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Summary:

The YouTube of sound is a clear success, but its big monetization play – beyond pro-account subscriptions – still remains a mystery.

soundcloudfounders

UPDATED: Although it’s probably best-known as a music platform, SoundCloud has a fast-growing business in other kinds of audio too, from weird field recordings to the spoken word. There are all kinds of sounds in there.

And now that repository is about to pay off for some of SoundCloud’s 20 million users. SoundCloud has just signed a deal with Getty Images that will make it possible for those users to license their sounds to anyone who’s willing to pay – most likely advertisers and other creatives. (Hear more about the future of SoundCloud from CEO Alex Ljung at our RoadMap conference on November 5th in San Francisco).

“SoundCloud’s partnership with Getty Images Music creates a powerful offering to our community of professional and casual creators,” Ljung said in a statement. “Now through Getty Images Music, songwriters and audio creators can broaden their exposure and potentially monetize sounds they’ve shared on SoundCloud.”

The system will be quite straightforward: each user will be able to install a ‘license’ button from Getty Images Music on their SoundCloud players, for tracks that they want to monetize. Those who want to license the track just click the button and send a request.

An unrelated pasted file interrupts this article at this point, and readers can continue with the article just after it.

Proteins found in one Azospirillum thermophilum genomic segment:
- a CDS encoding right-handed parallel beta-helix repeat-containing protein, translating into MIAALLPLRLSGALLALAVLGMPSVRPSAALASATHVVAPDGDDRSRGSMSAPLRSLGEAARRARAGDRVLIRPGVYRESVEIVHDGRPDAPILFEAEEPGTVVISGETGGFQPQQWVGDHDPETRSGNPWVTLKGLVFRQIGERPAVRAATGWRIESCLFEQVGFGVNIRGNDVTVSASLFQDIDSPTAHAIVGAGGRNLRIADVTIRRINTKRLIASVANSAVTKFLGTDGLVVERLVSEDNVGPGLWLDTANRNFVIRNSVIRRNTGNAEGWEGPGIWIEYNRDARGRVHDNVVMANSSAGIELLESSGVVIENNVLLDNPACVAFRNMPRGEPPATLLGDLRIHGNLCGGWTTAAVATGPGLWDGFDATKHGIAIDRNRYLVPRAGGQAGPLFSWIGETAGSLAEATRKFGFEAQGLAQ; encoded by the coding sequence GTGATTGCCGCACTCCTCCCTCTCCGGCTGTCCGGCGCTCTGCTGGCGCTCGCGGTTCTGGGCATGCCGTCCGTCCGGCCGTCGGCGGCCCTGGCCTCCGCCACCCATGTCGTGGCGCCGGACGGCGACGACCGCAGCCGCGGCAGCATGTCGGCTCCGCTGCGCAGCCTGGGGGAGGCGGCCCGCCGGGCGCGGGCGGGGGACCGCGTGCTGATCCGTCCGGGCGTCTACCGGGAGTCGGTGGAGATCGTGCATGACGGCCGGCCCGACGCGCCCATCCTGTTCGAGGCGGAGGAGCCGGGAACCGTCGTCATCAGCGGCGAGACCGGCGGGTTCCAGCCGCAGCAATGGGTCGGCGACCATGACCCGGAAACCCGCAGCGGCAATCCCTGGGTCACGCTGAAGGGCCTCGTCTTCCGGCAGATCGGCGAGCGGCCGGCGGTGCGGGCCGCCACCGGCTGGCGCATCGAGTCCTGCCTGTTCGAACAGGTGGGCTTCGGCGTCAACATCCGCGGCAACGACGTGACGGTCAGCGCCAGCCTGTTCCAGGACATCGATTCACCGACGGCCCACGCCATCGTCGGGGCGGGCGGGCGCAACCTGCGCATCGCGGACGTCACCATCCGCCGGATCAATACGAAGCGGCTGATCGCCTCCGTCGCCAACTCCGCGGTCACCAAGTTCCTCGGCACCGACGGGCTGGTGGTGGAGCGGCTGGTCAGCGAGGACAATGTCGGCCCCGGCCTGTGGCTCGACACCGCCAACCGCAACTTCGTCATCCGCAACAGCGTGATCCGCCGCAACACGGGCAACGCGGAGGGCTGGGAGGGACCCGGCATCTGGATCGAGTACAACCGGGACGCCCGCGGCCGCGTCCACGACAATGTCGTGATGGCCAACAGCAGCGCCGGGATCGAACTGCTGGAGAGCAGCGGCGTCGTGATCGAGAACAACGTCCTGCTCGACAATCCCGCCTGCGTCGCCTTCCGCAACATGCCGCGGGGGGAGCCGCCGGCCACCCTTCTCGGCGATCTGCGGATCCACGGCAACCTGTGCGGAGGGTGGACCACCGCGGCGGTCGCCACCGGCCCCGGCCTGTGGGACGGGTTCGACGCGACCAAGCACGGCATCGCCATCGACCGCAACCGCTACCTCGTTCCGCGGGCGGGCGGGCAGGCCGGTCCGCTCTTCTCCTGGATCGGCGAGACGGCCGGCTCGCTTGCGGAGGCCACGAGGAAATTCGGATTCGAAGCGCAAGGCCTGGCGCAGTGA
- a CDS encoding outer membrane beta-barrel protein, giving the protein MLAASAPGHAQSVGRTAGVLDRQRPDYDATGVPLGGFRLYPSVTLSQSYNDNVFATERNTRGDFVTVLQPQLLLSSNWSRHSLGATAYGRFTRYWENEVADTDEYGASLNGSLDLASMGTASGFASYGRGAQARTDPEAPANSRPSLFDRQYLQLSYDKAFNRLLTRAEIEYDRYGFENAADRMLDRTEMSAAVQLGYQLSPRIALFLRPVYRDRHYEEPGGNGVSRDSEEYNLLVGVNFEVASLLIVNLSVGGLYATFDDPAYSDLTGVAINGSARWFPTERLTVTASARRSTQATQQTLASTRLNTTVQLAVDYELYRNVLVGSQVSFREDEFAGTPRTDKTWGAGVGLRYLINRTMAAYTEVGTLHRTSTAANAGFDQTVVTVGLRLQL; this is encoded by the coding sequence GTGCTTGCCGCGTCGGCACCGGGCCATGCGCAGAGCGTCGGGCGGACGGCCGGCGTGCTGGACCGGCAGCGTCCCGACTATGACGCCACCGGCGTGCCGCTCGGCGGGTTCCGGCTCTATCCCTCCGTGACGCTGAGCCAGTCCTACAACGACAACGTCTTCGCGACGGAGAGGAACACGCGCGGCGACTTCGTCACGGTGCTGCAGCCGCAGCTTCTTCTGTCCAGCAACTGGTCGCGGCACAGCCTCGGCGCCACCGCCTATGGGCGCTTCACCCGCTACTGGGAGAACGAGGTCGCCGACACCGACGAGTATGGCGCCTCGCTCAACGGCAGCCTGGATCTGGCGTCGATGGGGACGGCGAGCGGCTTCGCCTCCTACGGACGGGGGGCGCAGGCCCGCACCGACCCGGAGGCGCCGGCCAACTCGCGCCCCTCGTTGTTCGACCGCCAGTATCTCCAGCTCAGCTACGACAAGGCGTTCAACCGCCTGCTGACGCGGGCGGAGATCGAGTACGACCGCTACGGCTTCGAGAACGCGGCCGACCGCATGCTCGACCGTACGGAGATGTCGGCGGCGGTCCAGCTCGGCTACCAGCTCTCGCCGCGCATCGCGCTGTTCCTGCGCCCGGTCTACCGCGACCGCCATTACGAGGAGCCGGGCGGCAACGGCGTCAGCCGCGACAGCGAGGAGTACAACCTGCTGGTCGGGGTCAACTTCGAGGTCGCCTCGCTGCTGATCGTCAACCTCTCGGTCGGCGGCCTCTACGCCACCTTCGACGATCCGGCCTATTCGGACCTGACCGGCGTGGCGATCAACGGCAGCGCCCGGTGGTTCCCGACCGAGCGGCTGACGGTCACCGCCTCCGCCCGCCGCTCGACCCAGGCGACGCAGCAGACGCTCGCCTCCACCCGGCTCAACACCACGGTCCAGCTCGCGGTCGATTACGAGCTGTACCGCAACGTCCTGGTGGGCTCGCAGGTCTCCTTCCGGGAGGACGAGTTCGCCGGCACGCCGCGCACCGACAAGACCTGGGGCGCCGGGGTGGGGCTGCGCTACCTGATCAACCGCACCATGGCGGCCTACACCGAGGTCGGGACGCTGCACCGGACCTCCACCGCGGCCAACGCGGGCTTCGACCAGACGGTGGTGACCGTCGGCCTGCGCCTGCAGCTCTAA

Beyond that, depending on how much contact information the SoundCloud user has provided, and whether or not they’ve already sent a tax form to Getty, it will take between a few days and a few weeks for the track to become available.

Getty’s rate card details how usage in web or mobile advertising will cost $350, inclusion in corporate marketing will cost $1500, and so on. The creator gets “35 percent of the upfront licensee fee plus 50 percent of Getty Images’ share, as publisher, of any backend performance royalties”.

And what if the user’s sounds get used in something that’s broadcast? Depending on what type of licensing that’s been chosen by the user, Getty registers the track with performing rights organizations and administers the royalties – 100 percent of the ‘writer’s share’ goes to the creator, along with 50 percent of the ‘publishing share’.

Funnily enough, I’d noted before that Getty was sniffing around the Berlin scene, but I’d assumed that the fruits of that interest would be seen first in a collaboration with an image-centric service, probably EyeEm.

SoundCloud is the pioneer and leader in what it does, i.e. being a YouTube for audio. It’s wildly popular, but its monetization strategies appear limited. Audio-player deals and those pro-account subscriptions can only take the firm so far.

Unfortunately, this is still not a new monetization strategy. SoundCloud doesn’t take a cut, nor does it require users to be paid-up members in order to take advantage of the licensing service.

That means it remains possible that SoundCloud will adopt audio advertising, which is something I feel would drive away many users – particularly as SoundCloud does not tend to offer the same kind of continuous listening experience found in the likes of Spotify.

UPDATE: I originally got the wrong end of the stick regarding SoundCloud taking a cut of the licensing fees. To misquote Obi-Wan, this was not the monetization strategy I was looking for.

  1. Except, SoundCloud isn’t taking a cut. This, as I understand it, is just a value-add to sell more premium subscriptions.